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The Shanghai International Film Festival kicks off this weekend with a focus on Asia and action at the 18th edition of the event in China’s financial hub, although a health scare related to the MERS virus will cast a shadow.
The festival is being held from June 13-21 and will screen more than 300 films from China and abroad at 45 cinemas around the city.
The red-carpet event will welcome nearly 400 stars from home and abroad to the opening ceremony, including Gong Li, Zhang Ziyi, Fan Bingbing, Yao Chen, Jackie Chan, Aaron Kwok, Leon Lai, Liu Ye and Eddie Peng.
The Jackie Chan Action Movie Week is expected to be a highlight this year. This will kick off with a forum with Chan, Wu Jing, Jeffrey Katzenberg and Rob Cohen, and subsequent events will include Andrew Lau, Bruce Law, Renny Harlin, Brett Ratner, Li Bingbing and Fan Bingbing.
Notably absent from this year’s festival will be key South Korean guests, who have decided not to attend amid growing concern over the deadly Middle Eastern Respiratory Syndrome (MERS) in East Asia.
The directors and producers of two Korean films competing in the festival, The Shameless and Salut d’Amour, have canceled their trip, while Busan International Film Festival organizers also called off their visit.
The annual SIFF Project market will aim to match up 35 independent film projects with finance, distribution and sales, and will be chaired by Founding of a Party director Huang Jianxin.
“I’ve been a judge at the Shanghai festival for years and this is my third time in a row as president of the project market,” Huang told The Hollywood Reporter.
“I think highly of the festival. Compared to the Beijing festival, it is closest to being an international film festival and the different participants at the festival each leverage the opportunities there. It’s a top choice,” Huang said.
Huang is executive producing a big-screen adaptation of the web drama Surprise!, and the project will be launched at SIFF.
With nine deaths and 122 diagnosed cases as of Thursday, Korea has seen the biggest outbreak of the disease outside of Saudi Arabia, where it was discovered in 2012.
As it does every year, the festival gives audiences an opportunity to watch movies they wouldn’t ordinarily catch, as censorship is relaxed during the event. This year, Shanghainese can watch on the big screen movies that did not get a showing in Chinese cinemas, such as Whiplash, Boyhood, The Theory of Everything and Leviathan.
A big draw for local movie fans will be the opportunity to watch all six movies in the Star Wars saga on the big screen. This will mark the first screening of Star Wars Episode IV: A New Hope, Star Wars Episode V: The Empire Strikes Back and Star Wars Episode VI: Return of the Jedi in China.
This year Leviathan director Andrey Zvyagintsev will head the Golden Goblet Jury, which will include Chinese director Cai Shangjun, Chinese actress Hao Lei, Korean screenwriter Kim Hee-jai, French director and screenwriter Philippe Muyl, Hong Kong producer Nansun Shi and U.S. producer Ron Yerxa.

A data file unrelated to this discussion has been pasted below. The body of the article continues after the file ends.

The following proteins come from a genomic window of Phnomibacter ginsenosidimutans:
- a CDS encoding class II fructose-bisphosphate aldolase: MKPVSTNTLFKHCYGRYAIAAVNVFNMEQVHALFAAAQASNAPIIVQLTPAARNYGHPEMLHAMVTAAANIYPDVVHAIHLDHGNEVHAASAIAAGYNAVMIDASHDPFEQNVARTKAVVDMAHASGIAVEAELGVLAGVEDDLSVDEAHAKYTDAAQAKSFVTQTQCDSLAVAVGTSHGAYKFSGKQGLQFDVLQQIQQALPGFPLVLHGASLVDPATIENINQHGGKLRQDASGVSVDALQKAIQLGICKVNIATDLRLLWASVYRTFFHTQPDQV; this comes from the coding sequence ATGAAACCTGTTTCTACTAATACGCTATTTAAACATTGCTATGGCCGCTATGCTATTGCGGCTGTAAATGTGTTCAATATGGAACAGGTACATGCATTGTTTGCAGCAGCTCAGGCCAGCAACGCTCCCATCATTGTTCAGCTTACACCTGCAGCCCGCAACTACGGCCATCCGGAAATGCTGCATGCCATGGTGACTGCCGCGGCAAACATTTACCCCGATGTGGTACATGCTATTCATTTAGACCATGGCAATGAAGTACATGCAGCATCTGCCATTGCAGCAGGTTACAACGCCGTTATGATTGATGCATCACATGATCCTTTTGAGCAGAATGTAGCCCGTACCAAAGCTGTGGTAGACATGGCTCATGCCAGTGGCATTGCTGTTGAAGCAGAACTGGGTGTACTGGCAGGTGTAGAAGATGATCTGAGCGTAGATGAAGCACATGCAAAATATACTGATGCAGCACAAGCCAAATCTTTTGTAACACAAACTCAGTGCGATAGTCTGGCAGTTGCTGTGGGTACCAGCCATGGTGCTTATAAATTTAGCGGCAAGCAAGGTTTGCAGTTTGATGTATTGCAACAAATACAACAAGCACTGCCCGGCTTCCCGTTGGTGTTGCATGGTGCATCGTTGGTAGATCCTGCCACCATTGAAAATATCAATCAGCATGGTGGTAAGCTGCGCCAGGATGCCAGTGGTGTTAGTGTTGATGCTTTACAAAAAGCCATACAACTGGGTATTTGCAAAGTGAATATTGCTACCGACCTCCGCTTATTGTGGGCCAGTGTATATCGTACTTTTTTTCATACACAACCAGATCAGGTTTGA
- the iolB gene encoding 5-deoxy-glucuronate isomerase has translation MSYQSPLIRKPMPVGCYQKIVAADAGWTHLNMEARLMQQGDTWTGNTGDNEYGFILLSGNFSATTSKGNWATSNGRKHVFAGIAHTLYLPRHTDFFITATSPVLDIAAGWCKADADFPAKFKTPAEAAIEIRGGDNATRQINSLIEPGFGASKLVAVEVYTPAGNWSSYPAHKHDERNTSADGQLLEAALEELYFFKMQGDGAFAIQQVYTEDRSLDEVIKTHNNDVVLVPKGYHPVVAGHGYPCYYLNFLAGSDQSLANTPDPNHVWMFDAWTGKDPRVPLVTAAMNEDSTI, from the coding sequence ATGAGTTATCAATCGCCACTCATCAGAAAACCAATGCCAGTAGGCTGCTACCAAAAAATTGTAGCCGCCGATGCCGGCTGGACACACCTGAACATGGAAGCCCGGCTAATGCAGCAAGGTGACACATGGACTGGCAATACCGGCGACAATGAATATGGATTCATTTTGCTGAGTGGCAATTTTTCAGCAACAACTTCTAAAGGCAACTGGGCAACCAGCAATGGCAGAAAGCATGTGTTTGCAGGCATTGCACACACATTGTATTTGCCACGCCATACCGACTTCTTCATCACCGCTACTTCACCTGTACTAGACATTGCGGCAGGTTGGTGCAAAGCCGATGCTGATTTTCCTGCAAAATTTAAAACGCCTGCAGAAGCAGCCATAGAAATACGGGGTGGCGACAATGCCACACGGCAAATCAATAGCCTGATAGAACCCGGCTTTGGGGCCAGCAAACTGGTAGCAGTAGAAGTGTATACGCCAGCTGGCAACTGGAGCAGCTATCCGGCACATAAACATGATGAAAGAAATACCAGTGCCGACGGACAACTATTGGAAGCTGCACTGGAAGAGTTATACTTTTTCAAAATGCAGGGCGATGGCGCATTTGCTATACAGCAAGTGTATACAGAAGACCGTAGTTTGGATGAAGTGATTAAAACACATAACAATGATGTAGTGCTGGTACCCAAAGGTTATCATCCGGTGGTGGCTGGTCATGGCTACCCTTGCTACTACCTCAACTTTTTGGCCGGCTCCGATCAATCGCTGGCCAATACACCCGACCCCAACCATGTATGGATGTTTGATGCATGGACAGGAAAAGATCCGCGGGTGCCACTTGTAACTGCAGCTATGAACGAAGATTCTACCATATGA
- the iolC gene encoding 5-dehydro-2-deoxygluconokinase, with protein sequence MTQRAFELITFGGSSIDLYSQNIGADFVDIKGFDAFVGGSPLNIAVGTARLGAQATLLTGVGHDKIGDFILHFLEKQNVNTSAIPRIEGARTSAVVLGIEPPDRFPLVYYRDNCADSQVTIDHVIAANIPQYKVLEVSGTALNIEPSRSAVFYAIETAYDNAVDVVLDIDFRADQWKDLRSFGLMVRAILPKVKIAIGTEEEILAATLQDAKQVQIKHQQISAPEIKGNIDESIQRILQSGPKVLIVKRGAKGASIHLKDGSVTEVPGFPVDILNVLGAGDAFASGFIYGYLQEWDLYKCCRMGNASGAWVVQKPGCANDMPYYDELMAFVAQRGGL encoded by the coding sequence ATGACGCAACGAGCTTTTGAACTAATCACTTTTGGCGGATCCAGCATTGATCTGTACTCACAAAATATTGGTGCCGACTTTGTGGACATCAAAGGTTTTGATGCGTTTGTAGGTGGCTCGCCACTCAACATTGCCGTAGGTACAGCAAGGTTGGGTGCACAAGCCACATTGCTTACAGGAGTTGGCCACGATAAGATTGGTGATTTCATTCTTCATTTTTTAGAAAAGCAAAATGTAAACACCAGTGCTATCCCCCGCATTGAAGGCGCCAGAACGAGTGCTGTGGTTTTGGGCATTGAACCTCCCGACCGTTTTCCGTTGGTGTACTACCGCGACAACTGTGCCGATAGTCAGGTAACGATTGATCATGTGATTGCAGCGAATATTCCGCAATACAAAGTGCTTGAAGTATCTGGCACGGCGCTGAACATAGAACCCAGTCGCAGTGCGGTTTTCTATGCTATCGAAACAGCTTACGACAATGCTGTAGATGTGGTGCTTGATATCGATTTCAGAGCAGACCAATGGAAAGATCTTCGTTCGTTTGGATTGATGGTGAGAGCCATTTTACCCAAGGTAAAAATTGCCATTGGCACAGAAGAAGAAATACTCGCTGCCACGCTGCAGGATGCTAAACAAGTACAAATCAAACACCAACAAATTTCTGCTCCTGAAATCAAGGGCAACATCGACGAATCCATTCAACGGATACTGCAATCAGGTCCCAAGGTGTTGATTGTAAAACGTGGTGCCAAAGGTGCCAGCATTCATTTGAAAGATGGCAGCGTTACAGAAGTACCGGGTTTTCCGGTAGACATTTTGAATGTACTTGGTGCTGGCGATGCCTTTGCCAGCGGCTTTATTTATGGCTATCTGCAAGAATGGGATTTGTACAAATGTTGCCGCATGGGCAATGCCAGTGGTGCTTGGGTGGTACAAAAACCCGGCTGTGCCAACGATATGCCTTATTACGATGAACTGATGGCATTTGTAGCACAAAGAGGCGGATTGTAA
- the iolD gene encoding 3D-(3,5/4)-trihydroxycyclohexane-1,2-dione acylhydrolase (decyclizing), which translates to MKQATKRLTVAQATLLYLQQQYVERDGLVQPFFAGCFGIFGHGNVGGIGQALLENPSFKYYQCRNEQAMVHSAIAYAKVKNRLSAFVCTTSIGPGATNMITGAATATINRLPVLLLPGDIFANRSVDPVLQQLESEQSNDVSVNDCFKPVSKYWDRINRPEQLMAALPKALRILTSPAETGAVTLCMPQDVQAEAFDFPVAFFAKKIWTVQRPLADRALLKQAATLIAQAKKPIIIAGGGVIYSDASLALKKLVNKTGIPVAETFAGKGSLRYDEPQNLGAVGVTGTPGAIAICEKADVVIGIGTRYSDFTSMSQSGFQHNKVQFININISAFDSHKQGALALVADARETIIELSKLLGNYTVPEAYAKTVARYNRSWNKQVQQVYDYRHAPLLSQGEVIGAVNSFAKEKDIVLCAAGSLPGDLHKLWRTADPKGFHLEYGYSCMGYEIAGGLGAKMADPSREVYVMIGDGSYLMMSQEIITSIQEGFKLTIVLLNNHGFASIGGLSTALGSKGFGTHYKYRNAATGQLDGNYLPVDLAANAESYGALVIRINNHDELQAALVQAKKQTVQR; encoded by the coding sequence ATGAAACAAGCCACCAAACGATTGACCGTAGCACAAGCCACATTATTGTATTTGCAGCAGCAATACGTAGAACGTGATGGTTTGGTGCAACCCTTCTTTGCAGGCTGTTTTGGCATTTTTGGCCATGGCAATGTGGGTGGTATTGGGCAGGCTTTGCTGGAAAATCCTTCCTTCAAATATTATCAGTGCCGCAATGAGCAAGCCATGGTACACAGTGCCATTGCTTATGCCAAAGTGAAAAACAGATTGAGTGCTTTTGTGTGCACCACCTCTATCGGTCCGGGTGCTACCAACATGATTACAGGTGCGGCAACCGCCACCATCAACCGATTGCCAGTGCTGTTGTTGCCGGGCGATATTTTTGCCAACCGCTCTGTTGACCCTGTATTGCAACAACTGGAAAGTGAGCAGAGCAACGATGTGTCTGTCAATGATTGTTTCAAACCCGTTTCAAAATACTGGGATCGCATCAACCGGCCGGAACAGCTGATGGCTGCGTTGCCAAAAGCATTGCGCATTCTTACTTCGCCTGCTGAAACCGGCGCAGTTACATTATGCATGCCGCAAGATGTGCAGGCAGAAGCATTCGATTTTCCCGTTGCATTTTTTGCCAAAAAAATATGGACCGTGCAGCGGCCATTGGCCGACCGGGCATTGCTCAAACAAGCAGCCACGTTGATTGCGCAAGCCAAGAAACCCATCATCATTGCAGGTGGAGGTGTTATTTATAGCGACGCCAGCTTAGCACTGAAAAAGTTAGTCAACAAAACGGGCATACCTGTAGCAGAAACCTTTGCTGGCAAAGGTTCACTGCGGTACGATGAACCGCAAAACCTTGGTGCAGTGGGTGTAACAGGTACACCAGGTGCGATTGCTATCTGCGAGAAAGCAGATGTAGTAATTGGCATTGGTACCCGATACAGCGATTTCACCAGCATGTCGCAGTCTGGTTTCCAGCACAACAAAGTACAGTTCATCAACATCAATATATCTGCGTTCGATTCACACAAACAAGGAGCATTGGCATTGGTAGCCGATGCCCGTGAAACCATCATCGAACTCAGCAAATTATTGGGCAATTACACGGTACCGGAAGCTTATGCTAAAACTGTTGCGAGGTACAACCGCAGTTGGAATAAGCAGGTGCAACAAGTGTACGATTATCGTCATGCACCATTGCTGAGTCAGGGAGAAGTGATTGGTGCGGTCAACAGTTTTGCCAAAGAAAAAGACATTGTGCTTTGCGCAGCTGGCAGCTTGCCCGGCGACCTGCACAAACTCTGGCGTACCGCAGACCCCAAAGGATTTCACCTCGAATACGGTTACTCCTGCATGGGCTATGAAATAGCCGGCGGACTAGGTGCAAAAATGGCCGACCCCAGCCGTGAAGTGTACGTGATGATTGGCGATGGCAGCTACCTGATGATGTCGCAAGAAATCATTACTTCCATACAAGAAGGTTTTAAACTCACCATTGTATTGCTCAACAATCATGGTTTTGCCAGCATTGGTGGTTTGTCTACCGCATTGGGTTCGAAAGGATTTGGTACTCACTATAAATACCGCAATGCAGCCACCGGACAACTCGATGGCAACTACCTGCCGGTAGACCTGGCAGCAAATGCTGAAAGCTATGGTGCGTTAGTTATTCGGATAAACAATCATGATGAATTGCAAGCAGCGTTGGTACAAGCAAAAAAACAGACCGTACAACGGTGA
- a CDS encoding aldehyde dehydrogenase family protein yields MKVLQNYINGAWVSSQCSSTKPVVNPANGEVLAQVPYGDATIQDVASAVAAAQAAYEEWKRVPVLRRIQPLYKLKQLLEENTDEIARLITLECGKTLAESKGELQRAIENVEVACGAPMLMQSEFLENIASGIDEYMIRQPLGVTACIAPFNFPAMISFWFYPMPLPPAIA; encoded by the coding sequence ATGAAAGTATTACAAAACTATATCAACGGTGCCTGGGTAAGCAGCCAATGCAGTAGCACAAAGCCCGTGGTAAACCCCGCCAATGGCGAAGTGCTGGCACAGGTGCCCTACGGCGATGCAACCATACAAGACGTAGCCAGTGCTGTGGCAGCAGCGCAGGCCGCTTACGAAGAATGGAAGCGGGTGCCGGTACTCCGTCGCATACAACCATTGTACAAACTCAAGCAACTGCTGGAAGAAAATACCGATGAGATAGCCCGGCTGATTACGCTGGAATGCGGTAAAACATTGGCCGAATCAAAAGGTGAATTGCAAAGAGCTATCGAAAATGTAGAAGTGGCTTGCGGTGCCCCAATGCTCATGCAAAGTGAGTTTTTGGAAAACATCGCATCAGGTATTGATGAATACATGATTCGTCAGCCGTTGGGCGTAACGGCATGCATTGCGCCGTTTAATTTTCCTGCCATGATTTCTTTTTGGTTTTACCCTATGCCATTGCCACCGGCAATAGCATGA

Leviathan, which is screening out of competition, won the best screenplay award at Cannes last year, a Golden Globe and an Oscar nomination. Zvyagintsev’s most recent movie was chosen “on account of the acclaim Leviathan has received,” according to SIFF organizers.
Among the films nominated for the Golden Goblet Award are Sunstroke, from Russian director Nikita Mikhalkov; Kang Je-gyu‘s Salut D’amour; Cake, by Daniel Barnz, from the U.S.; and Taiwan director Wang Tung‘s Where the Wind Settles.
The nominations also include Polish director Jacek Lusinski‘s Carte Blanche, The Duchess of Warsaw by France’s Joseph Morder (France), Jameh Daran by Iran’s Hamid Ghotbe, The Midwife by Antti Jokinen (Finland/Lithuania) and The Night Watchman, directed by Pierre Jolivet (France/Belgium).
The festival’s opening movie is Hong Kong actor Derek Yee‘s I am Somebody, about extras at the Hengdian studio in Zhejiang province.
The festival closes with Ballet in Flames of War, a co-production from Russian director Nikita Mikhalkov and Chinese director Dong Yachun, which is also making its global debut at SIFF.
The movie tells of Chinese and Soviet soldiers who fought together against some 300 Japanese soldiers, who refused to give up almost one month after Japan surrendered in the Second World War.
The e-commerce giant Alibaba, which is trying to boost its presence in the entertainment industry, has signed a three-year deal with the festival. Alibaba’s crowdfunding-like service, Yulebao, will become an officially designated interactive entertainment partner of the festival, and the group’s Taobao Dianying will serve as SIFF’s official online ticketing platform.
British director Malcolm Clarke will serve as jury president for the Documentary Jury Panel, and the animation jury will be headed by Ishu Patel.
The Asian New Talent Award jury will be headed by Korean director Kim Han-min, with Taiwanese director Yee Chih-yen, French producer Nicolas Brigaud-Robert, Malaysian actress Sinje Lee and Chinese actor Huang Xuan.
Fifteen films were nominated for the Asian New Talent Award, including a crop of wave-making Asian films, such as Teenage Babylon, End of Winter, River, Wolf Warrior and 13.
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